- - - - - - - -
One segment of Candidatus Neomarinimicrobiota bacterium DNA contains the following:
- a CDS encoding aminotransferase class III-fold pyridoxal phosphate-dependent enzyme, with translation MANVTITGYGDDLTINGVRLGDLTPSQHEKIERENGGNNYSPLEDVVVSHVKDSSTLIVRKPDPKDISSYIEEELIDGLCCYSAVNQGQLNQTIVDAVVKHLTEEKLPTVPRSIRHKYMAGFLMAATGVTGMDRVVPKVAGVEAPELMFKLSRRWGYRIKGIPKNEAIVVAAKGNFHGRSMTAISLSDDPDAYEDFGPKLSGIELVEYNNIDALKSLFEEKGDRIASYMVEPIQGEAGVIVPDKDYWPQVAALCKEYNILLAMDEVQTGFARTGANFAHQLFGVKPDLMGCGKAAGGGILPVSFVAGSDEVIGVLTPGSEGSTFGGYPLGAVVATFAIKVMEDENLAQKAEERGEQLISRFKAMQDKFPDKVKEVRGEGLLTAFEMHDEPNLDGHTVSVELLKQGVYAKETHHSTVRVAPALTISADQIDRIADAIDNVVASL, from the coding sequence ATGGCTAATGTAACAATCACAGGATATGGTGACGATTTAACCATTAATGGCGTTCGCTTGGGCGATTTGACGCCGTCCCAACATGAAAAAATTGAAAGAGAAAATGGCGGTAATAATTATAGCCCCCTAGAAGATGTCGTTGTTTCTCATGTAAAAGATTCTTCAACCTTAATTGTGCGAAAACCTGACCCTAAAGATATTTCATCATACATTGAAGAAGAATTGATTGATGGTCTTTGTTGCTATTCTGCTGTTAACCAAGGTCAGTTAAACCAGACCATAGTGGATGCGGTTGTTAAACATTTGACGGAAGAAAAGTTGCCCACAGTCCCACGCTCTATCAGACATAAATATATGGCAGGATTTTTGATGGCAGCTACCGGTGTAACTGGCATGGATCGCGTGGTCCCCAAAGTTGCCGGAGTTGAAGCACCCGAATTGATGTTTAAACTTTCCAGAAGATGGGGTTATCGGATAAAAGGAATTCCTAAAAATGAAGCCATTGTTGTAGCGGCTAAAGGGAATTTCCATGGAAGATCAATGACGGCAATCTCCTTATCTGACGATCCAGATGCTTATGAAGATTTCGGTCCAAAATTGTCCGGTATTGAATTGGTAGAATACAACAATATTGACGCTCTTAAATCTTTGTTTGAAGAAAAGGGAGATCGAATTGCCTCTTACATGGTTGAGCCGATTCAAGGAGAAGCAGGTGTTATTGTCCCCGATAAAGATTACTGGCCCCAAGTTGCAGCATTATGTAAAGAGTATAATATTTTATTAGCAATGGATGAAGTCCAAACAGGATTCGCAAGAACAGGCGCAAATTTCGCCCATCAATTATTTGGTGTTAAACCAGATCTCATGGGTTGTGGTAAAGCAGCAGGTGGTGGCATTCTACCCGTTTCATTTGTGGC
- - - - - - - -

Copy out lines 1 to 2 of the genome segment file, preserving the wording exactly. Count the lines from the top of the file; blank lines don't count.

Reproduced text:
One segment of Candidatus Neomarinimicrobiota bacterium DNA contains the following:
- a CDS encoding aminotransferase class III-fold pyridoxal phosphate-dependent enzyme, with translation MANVTITGYGDDLTINGVRLGDLTPSQHEKIERENGGNNYSPLEDVVVSHVKDSSTLIVRKPDPKDISSYIEEELIDGLCCYSAVNQGQLNQTIVDAVVKHLTEEKLPTVPRSIRHKYMAGFLMAATGVTGMDRVVPKVAGVEAPELMFKLSRRWGYRIKGIPKNEAIVVAAKGNFHGRSMTAISLSDDPDAYEDFGPKLSGIELVEYNNIDALKSLFEEKGDRIASYMVEPIQGEAGVIVPDKDYWPQVAALCKEYNILLAMDEVQTGFARTGANFAHQLFGVKPDLMGCGKAAGGGILPVSFVAGSDEVIGVLTPGSEGSTFGGYPLGAVVATFAIKVMEDENLAQKAEERGEQLISRFKAMQDKFPDKVKEVRGEGLLTAFEMHDEPNLDGHTVSVELLKQGVYAKETHHSTVRVAPALTISADQIDRIADAIDNVVASL, from the coding sequence ATGGCTAATGTAACAATCACAGGATATGGTGACGATTTAACCATTAATGGCGTTCGCTTGGGCGATTTGACGCCGTCCCAACATGAAAAAATTGAAAGAGAAAATGGCGGTAATAATTATAGCCCCCTAGAAGATGTCGTTGTTTCTCATGTAAAAGATTCTTCAACCTTAATTGTGCGAAAACCTGACCCTAAAGATATTTCATCATACATTGAAGAAGAATTGATTGATGGTCTTTGTTGCTATTCTGCTGTTAACCAAGGTCAGTTAAACCAGACCATAGTGGATGCGGTTGTTAAACATTTGACGGAAGAAAAGTTGCCCACAGTCCCACGCTCTATCAGACATAAATATATGGCAGGATTTTTGATGGCAGCTACCGGTGTAACTGGCATGGATCGCGTGGTCCCCAAAGTTGCCGGAGTTGAAGCACCCGAATTGATGTTTAAACTTTCCAGAAGATGGGGTTATCGGATAAAAGGAATTCCTAAAAATGAAGCCATTGTTGTAGCGGCTAAAGGGAATTTCCATGGAAGATCAATGACGGCAATCTCCTTATCTGACGATCCAGATGCTTATGAAGATTTCGGTCCAAAATTGTCCGGTATTGAATTGGTAGAATACAACAATATTGACGCTCTTAAATCTTTGTTTGAAGAAAAGGGAGATCGAATTGCCTCTTACATGGTTGAGCCGATTCAAGGAGAAGCAGGTGTTATTGTCCCCGATAAAGATTACTGGCCCCAAGTTGCAGCATTATGTAAAGAGTATAATATTTTATTAGCAATGGATGAAGTCCAAACAGGATTCGCAAGAACAGGCGCAAATTTCGCCCATCAATTATTTGGTGTTAAACCAGATCTCATGGGTTGTGGTAAAGCAGCAGGTGGTGGCATTCTACCCGTTTCATTTGTGGC